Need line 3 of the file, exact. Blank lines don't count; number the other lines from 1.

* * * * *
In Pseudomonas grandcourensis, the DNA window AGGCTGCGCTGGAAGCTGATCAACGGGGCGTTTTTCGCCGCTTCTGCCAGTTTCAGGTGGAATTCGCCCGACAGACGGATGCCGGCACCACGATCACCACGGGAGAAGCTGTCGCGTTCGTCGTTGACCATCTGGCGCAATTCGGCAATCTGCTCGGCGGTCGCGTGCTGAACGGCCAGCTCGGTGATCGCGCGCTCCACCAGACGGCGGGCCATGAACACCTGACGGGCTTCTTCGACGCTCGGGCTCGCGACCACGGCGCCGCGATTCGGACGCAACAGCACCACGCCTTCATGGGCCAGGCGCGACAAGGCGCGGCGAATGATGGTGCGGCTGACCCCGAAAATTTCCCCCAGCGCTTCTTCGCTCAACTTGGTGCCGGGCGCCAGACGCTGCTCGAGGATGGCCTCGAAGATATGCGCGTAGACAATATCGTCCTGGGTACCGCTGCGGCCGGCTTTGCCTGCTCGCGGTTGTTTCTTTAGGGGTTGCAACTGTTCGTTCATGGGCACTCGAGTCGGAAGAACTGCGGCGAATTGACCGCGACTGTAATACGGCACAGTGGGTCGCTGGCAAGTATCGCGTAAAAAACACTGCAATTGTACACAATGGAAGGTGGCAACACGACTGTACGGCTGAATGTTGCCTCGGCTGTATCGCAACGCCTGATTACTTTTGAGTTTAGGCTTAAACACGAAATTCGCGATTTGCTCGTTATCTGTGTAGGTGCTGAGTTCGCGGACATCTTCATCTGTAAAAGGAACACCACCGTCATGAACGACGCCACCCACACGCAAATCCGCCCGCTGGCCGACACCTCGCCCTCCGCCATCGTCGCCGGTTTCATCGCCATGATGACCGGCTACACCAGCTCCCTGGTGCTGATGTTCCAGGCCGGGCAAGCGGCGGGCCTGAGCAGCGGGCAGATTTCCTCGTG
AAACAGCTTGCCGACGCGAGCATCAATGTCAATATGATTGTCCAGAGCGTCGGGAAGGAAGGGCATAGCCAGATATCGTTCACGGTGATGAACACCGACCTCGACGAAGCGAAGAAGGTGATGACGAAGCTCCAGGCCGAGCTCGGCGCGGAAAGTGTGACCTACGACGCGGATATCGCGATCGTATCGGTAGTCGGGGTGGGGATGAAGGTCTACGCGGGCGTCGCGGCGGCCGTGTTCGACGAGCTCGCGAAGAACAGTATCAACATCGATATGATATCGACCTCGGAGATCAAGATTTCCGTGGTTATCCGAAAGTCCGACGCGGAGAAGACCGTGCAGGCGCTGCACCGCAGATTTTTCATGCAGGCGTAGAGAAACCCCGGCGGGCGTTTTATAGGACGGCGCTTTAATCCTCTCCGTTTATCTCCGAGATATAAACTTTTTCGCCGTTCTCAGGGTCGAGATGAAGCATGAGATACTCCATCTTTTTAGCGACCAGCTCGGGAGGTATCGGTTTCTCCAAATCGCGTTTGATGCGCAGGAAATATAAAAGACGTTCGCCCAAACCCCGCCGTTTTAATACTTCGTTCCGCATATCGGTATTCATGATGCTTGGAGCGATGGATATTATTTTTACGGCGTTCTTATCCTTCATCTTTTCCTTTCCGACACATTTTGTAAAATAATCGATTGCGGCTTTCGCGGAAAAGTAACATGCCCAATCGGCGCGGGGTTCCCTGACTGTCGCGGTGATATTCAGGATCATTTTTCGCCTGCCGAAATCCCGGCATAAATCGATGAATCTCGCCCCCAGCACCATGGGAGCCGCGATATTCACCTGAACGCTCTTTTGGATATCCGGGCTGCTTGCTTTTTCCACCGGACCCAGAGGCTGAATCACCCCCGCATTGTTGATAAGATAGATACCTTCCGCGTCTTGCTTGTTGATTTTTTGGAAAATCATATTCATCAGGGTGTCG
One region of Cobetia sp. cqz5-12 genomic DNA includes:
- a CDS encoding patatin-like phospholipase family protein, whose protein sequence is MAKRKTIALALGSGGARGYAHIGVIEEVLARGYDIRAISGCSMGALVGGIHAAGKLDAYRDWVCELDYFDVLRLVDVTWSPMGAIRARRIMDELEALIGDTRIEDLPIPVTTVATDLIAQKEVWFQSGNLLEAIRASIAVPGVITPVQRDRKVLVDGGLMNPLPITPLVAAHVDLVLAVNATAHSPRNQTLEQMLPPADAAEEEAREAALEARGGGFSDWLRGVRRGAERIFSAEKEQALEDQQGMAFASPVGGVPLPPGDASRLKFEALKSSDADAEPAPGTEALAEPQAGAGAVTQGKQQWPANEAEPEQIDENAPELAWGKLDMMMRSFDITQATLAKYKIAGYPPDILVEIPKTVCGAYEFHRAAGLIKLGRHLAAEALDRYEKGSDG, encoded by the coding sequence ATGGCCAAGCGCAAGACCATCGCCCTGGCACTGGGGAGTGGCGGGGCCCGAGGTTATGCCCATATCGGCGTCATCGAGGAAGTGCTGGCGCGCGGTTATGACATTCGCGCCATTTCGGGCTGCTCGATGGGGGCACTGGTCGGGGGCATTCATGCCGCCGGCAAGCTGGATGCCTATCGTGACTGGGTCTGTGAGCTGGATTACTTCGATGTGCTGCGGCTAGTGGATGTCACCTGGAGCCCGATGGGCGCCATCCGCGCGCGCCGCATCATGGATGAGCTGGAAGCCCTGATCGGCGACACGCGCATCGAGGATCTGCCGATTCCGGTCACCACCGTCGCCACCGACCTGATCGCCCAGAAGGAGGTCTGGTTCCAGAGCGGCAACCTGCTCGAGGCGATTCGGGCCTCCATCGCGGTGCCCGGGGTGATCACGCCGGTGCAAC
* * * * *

One region of Cobetia sp. cqz5-12 genomic DNA includes: